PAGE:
\’Plush pink\’ and \’burgundy bliss\’ scooters are the new buzz on India\’s roads, even as the rest of the autos market is sputtering amid an economic slowdown.

Honda Jazz scooter

Honda Jazz scooter (Photo credit: Wikipedia)

The scooters go by names such as \”Pleasure\”, but marketing aside, this new fleet of women-friendly bikes reflects a deeper change in attitude and society in India, and has captured the attention of foreign manufacturers such as Japan\’s Honda Motor Co Ltd and Yamaha Motor.

Young, well-heeled and independent-minded women, who are also conscious of the perils of using public transport, are helping to propel a boom in sales of scooters.

The rising popularity of the scooter comes at a time of nationwide protests against the prevalence of rape and sexual assault in India. In one case, a young female student died after she was gang-raped on a bus in Delhi.

Weighing convenience as well as safety, some young women, and their parents, see the scooter as the best solution for commuting to work, going to college or simply going out to meet friends.

Scooter sales were up nearly 20 percent in the nine months through December, according to Society of Indian Automobile Manufacturers data, easily outpacing the 2.5 percent sales growth of full-size motorcycles. Sales of cars, trucks and buses all fell.

Still, scooters accounted for only 20 percent of India\’s 14 million-unit two-wheeler market in the last financial year. Two wheelers are the most common mode of transport for millions of middle-class Indians.

Both Honda and Yamaha have identified the growth potential in scooters, and are building models designed for women and adding new plants to keep up with demand.

\”College-going girls and working women are really creating this demand-wave in the scooter segment,\” said Abdul Majeed, a partner at PricewaterhouseCoopers India.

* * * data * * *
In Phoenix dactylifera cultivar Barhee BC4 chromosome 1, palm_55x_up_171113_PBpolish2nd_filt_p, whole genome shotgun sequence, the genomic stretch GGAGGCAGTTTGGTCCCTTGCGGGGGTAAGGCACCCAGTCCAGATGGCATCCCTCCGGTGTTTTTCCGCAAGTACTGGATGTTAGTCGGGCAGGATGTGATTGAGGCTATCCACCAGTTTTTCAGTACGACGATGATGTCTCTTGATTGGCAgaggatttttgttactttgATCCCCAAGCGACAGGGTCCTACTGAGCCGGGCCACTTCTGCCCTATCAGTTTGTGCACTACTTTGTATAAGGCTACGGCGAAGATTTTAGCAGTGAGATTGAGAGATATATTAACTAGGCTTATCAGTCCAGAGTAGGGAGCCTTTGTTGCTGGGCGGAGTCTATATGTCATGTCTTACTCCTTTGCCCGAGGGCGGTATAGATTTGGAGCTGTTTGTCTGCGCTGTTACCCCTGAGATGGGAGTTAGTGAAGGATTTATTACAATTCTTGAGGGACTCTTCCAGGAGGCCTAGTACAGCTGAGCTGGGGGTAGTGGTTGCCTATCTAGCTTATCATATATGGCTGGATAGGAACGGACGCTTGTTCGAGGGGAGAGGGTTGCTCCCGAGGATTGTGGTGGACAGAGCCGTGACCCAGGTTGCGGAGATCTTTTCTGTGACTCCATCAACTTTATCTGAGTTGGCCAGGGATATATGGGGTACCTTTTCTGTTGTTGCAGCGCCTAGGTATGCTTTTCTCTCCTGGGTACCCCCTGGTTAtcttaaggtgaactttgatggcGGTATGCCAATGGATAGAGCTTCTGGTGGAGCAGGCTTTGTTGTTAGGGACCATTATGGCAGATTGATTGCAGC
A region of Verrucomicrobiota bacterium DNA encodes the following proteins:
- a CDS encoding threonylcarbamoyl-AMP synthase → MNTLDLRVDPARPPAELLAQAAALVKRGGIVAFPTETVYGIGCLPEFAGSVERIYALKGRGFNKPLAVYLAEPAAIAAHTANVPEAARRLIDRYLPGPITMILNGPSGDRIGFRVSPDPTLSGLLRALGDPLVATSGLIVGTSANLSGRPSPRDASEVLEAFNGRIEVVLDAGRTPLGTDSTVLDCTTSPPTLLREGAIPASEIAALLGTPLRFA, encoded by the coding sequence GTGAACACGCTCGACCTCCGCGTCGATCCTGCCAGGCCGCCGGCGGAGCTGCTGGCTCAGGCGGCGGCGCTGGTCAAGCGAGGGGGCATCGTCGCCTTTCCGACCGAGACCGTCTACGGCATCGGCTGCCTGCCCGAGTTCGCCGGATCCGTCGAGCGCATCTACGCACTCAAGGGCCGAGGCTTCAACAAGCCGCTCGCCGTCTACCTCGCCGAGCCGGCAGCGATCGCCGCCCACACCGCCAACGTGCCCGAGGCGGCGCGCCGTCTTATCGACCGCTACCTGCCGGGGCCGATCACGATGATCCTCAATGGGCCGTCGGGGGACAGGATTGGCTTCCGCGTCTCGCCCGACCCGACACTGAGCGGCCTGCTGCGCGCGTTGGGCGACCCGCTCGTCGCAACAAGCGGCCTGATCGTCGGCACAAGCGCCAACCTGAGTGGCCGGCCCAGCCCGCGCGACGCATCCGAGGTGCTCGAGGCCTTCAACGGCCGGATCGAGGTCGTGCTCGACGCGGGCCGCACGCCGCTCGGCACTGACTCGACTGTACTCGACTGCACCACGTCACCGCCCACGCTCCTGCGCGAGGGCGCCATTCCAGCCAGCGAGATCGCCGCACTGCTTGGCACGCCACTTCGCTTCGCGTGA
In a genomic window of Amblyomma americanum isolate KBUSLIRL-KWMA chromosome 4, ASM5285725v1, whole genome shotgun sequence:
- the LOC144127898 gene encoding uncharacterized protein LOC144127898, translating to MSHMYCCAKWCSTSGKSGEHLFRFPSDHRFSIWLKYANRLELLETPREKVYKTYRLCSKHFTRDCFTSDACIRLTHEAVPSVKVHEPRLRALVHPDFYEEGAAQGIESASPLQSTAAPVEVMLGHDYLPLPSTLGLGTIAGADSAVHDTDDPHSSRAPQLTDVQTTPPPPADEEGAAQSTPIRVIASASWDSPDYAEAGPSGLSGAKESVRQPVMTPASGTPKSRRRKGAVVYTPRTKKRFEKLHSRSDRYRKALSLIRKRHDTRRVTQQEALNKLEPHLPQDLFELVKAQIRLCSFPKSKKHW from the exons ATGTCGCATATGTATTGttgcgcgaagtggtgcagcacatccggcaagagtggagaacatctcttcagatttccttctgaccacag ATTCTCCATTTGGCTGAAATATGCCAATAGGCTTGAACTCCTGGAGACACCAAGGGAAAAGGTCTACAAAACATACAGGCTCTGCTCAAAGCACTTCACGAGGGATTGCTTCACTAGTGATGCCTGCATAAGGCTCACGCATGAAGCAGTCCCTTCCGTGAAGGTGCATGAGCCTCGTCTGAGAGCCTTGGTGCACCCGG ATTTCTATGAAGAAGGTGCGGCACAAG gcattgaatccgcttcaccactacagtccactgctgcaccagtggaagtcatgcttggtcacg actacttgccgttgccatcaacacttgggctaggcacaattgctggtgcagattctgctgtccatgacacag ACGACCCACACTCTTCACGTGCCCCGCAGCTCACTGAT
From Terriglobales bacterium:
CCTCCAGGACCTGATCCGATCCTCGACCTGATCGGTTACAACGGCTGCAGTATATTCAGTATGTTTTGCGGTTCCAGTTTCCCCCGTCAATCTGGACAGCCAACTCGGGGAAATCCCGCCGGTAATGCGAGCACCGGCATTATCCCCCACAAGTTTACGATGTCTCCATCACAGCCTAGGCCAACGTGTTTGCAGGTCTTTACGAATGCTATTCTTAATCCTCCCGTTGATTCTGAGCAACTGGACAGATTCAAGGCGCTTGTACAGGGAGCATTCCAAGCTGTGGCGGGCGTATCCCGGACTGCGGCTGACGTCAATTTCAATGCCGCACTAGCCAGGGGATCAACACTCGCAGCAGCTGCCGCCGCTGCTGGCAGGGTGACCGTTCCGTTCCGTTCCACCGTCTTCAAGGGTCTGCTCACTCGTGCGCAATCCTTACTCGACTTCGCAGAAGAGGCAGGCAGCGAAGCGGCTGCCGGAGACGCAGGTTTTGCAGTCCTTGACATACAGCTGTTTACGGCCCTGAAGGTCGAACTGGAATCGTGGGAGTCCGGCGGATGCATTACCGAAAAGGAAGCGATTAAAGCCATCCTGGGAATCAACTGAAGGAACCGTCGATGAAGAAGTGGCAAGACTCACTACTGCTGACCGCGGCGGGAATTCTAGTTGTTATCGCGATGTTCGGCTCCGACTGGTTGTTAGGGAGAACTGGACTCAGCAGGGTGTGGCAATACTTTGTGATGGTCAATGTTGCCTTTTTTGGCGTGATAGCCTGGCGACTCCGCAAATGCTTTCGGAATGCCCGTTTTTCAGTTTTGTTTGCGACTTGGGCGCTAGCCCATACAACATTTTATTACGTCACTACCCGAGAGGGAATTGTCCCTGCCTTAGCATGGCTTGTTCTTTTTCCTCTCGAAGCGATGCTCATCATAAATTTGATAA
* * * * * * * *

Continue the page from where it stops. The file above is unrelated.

\”Housewives are also using scooters to drop (off) kids and buy vegetables,\” Majeed said, adding that he expects strong sales growth to continue and for companies to launch more scooters geared towards women.

Yamaha launched its first Indian scooter designed for women, the Ray, in 2012. The bike sells for around about 47,000 rupees ($750) and comes in colors such as \’starry white\’, \’plush pink\’ and \’burgundy bliss\’. About 70 percent of the women who buy it for themselves are under 30, the company says.

\”They don\’t want to trouble their parents or brothers. They want personal mobility,\” said Roy Kurian, vice president of marketing and sales at Yamaha in India. \”If a guy had to ride then he would have gone for a motorcycle,\” he said.

via Scooter boom: Young women find gusto on India’s roads | Reuters.

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11/01/2014

China parents count cost of sending children to overseas universities – FT.com

Jack Ma, one of China’s best-known entrepreneurs, thinks business success in China has nothing to do with prestigious foreign degrees: “When you want to judge whether a person . . . is excellent or not don’t look at whether they went to Harvard or Stanford,” he is famous for saying.

More and more Chinese parents apparently disagree with the co-founder of internet company Alibaba: they are increasingly spending three or four years’ annual family income to send their only child for foreign study. Some are now asking whether it is worth the investment.

The number of Chinese studying overseas has more than tripled in the past decade and continues to shoot up. The rise has been particularly dramatic among lower-middle-class families: according to a report from the Chinese Academy of Social Sciences, up to the end of 2009 students from such families made up only 2 per cent of all those who studied overseas, but by the end of 2010 the proportion had risen to 34 per cent.

For many Chinese families with children overseas, money is no object. But many lower middle-class and working-class families are counting on their only child to support them in their old age.

Foreign universities also increasingly rely on fees from Chinese students to ​boost their income. But is it worth spending Rmb1m-2m ($165,000-$330,00) on preparing for and completing an overseas degree, only to return to a job market where seven million graduates cannot find jobs?

According to Chinese recruitment agencies and human resources professionals, people who have studied overseas – known as “haigui”, or sea turtles, because they have one foot on land and one in the sea – command little if any salary premium when they start entry-level jobs back in China.

via China parents count cost of sending children to overseas universities – FT.com.